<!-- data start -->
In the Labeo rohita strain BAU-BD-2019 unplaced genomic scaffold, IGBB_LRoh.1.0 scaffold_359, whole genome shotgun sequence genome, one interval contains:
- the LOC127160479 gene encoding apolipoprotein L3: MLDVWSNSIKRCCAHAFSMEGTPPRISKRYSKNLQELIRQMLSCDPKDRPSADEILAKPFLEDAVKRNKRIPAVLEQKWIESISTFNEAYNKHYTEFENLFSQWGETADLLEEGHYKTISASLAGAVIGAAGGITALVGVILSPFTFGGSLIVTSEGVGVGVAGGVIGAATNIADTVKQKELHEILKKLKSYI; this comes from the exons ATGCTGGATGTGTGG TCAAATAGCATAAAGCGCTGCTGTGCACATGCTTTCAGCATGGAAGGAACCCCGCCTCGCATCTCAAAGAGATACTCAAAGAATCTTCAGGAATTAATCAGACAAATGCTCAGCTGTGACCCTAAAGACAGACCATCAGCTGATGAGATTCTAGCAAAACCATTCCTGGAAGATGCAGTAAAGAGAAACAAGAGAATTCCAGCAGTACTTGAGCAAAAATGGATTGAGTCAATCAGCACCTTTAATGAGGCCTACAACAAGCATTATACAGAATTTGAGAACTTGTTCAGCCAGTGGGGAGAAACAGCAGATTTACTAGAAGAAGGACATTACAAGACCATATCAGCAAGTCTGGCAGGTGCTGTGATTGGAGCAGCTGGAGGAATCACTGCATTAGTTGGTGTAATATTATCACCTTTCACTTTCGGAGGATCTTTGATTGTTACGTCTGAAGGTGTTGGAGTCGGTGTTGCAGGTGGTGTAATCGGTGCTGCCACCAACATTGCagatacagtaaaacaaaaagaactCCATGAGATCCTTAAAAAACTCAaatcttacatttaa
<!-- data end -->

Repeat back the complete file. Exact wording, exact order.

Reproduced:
In the Labeo rohita strain BAU-BD-2019 unplaced genomic scaffold, IGBB_LRoh.1.0 scaffold_359, whole genome shotgun sequence genome, one interval contains:
- the LOC127160479 gene encoding apolipoprotein L3: MLDVWSNSIKRCCAHAFSMEGTPPRISKRYSKNLQELIRQMLSCDPKDRPSADEILAKPFLEDAVKRNKRIPAVLEQKWIESISTFNEAYNKHYTEFENLFSQWGETADLLEEGHYKTISASLAGAVIGAAGGITALVGVILSPFTFGGSLIVTSEGVGVGVAGGVIGAATNIADTVKQKELHEILKKLKSYI; this comes from the exons ATGCTGGATGTGTGG TCAAATAGCATAAAGCGCTGCTGTGCACATGCTTTCAGCATGGAAGGAACCCCGCCTCGCATCTCAAAGAGATACTCAAAGAATCTTCAGGAATTAATCAGACAAATGCTCAGCTGTGACCCTAAAGACAGACCATCAGCTGATGAGATTCTAGCAAAACCATTCCTGGAAGATGCAGTAAAGAGAAACAAGAGAATTCCAGCAGTACTTGAGCAAAAATGGATTGAGTCAATCAGCACCTTTAATGAGGCCTACAACAAGCATTATACAGAATTTGAGAACTTGTTCAGCCAGTGGGGAGAAACAGCAGATTTACTAGAAGAAGGACATTACAAGACCATATCAGCAAGTCTGGCAGGTGCTGTGATTGGAGCAGCTGGAGGAATCACTGCATTAGTTGGTGTAATATTATCACCTTTCACTTTCGGAGGATCTTTGATTGTTACGTCTGAAGGTGTTGGAGTCGGTGTTGCAGGTGGTGTAATCGGTGCTGCCACCAACATTGCagatacagtaaaacaaaaagaactCCATGAGATCCTTAAAAAACTCAaatcttacatttaa